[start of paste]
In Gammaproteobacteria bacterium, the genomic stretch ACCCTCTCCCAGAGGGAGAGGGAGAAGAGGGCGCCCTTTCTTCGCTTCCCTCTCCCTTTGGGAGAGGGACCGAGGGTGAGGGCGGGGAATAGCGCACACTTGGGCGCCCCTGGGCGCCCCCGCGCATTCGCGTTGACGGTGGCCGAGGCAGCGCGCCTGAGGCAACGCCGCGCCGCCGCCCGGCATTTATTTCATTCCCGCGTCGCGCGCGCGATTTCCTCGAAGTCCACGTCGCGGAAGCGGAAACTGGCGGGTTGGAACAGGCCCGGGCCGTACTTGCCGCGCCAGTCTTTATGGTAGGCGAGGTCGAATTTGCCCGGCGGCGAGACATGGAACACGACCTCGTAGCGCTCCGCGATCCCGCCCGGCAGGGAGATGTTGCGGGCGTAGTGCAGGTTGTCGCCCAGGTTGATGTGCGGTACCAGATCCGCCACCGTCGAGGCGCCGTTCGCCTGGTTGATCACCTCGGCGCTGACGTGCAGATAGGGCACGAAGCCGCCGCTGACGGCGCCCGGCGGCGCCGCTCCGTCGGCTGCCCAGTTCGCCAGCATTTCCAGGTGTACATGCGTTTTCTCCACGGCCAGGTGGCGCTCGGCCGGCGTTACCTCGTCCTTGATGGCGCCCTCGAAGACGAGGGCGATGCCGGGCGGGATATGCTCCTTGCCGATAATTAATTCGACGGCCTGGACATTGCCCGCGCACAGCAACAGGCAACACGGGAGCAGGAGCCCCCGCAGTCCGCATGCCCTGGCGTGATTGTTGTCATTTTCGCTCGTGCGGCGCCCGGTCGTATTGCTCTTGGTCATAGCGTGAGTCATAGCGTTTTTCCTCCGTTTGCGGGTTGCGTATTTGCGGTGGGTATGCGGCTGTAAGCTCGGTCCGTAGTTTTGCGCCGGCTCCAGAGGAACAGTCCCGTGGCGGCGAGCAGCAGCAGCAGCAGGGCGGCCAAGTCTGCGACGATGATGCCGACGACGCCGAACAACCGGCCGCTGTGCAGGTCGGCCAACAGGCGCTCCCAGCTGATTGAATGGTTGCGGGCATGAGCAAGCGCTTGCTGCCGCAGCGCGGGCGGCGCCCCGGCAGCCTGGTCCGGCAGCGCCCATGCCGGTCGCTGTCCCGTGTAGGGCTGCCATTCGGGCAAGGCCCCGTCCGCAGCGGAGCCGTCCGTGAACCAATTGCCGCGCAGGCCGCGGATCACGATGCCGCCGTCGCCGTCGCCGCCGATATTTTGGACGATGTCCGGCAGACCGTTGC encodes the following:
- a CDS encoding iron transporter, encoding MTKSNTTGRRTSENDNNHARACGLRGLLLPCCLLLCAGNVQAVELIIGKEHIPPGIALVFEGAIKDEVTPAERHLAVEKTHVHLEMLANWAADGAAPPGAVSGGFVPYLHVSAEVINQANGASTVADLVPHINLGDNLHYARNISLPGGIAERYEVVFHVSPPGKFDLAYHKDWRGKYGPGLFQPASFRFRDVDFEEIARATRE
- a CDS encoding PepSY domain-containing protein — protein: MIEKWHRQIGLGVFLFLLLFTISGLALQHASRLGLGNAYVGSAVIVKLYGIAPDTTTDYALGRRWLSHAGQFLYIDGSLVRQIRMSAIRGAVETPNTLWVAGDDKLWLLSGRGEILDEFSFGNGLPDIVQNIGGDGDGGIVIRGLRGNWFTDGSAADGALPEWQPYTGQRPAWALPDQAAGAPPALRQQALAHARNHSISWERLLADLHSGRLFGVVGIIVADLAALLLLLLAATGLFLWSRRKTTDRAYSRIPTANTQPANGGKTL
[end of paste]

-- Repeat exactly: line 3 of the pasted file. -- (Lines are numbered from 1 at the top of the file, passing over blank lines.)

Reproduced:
- a CDS encoding PepSY domain-containing protein — protein: MIEKWHRQIGLGVFLFLLLFTISGLALQHASRLGLGNAYVGSAVIVKLYGIAPDTTTDYALGRRWLSHAGQFLYIDGSLVRQIRMSAIRGAVETPNTLWVAGDDKLWLLSGRGEILDEFSFGNGLPDIVQNIGGDGDGGIVIRGLRGNWFTDGSAADGALPEWQPYTGQRPAWALPDQAAGAPPALRQQALAHARNHSISWERLLADLHSGRLFGVVGIIVADLAALLLLLLAATGLFLWSRRKTTDRAYSRIPTANTQPANGGKTL